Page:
Her vocals were okay. The duet between her and Lucas Gadke, however, was simply gorgeous and perfect on “Lord Summerisle”. Overall it was such a great piece instrumentally and vocally. It had like an old western folk theme which I thought was original since I’ve never heard anything quite like it. Gadke’s bass playing on the album was very likable. He deviated when he felt the moment was right and followed when he felt it was right. It was interchangeably blissful. Mutually, great interaction with the rest of the bandmates-subordinate and comrade alike.

If you want to hear straight-forward great riffing just listen to “Witchwood”. My god, the riffs there gave me an eargasm. Sean Kennedy is an interesting guitarist. The fact that he’s the only guitarist yet felt so much grandeur and empowerment, just shows how persuasive he can be. In totality, I didn’t hear much psychedelic influences it was more hard rock pronounced. A great lot of hard rock is terrible, but Kennedy does it right. Doom is also minuscule, but it’s there. This is just a great heavy metal album. If you can get a huge kick from Black Sabbath, definitely check this out.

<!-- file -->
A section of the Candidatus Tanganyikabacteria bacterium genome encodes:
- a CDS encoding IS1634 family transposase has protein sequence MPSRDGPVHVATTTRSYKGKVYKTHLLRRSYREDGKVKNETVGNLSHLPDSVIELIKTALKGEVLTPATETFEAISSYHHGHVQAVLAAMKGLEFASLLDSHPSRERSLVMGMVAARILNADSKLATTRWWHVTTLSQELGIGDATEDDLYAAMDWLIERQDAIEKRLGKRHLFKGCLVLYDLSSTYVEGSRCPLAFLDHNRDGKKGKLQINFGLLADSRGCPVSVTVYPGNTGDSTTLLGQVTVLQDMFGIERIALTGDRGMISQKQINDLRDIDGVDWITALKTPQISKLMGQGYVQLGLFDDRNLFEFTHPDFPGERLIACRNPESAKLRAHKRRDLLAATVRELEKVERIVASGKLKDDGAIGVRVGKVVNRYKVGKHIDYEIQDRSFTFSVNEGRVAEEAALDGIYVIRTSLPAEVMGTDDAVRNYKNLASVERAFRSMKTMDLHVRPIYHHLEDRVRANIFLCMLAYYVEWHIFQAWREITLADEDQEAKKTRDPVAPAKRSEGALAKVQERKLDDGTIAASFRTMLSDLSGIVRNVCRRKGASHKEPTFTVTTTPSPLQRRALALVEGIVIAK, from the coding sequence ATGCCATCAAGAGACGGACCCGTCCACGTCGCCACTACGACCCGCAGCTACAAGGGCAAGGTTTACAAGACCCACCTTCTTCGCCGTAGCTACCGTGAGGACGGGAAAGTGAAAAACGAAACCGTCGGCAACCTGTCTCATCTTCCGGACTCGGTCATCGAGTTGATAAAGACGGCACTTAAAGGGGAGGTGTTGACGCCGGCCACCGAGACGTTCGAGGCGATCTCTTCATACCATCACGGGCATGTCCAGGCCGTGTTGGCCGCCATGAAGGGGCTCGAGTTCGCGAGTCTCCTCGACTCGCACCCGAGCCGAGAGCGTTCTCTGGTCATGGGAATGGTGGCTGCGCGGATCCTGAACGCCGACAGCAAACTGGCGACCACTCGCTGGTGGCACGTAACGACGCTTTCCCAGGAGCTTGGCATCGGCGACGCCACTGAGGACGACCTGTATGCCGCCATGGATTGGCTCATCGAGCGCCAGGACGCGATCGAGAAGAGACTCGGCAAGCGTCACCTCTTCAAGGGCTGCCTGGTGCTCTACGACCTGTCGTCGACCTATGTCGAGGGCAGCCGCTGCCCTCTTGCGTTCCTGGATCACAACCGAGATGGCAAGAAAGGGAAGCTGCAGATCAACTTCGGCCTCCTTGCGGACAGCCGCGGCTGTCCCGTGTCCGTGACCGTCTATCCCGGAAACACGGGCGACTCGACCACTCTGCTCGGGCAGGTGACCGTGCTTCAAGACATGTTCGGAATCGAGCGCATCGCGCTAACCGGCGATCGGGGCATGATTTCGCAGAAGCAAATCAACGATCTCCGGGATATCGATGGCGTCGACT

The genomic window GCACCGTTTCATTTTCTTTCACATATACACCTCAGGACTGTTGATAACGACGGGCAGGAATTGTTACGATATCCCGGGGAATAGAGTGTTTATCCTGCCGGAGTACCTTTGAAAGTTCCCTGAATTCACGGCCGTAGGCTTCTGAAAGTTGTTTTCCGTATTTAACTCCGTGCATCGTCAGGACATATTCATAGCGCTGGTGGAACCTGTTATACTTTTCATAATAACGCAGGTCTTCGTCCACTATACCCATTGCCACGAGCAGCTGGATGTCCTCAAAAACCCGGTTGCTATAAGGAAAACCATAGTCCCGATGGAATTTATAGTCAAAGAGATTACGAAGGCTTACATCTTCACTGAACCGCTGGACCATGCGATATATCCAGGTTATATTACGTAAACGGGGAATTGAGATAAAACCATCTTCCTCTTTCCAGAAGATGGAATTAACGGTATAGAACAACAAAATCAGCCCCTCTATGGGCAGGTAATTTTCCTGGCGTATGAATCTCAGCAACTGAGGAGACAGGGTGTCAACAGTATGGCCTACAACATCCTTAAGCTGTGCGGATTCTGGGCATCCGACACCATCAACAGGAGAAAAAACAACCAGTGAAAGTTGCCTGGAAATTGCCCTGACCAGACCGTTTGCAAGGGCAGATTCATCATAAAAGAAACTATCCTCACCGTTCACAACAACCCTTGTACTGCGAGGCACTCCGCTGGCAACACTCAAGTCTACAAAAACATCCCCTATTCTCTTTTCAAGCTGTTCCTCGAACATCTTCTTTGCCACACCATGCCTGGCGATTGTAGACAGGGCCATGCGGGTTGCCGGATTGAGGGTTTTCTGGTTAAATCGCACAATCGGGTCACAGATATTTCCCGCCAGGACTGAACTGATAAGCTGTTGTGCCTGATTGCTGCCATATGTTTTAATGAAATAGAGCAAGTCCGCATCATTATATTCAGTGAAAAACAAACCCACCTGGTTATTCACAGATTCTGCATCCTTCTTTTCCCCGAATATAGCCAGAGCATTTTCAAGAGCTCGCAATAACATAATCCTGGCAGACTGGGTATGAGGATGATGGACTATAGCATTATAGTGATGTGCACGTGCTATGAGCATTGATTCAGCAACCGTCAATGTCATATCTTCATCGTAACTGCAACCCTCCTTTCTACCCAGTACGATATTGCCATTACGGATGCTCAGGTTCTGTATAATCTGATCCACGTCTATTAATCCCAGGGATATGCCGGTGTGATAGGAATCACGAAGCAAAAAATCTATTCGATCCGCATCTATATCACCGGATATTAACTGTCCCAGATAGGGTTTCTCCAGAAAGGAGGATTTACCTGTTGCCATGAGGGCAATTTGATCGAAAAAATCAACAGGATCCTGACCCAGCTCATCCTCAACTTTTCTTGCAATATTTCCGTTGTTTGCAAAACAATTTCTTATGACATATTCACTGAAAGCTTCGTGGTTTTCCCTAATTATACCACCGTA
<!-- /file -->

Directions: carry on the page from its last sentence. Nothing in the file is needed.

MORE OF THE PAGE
Originally written for www.metal-temple.com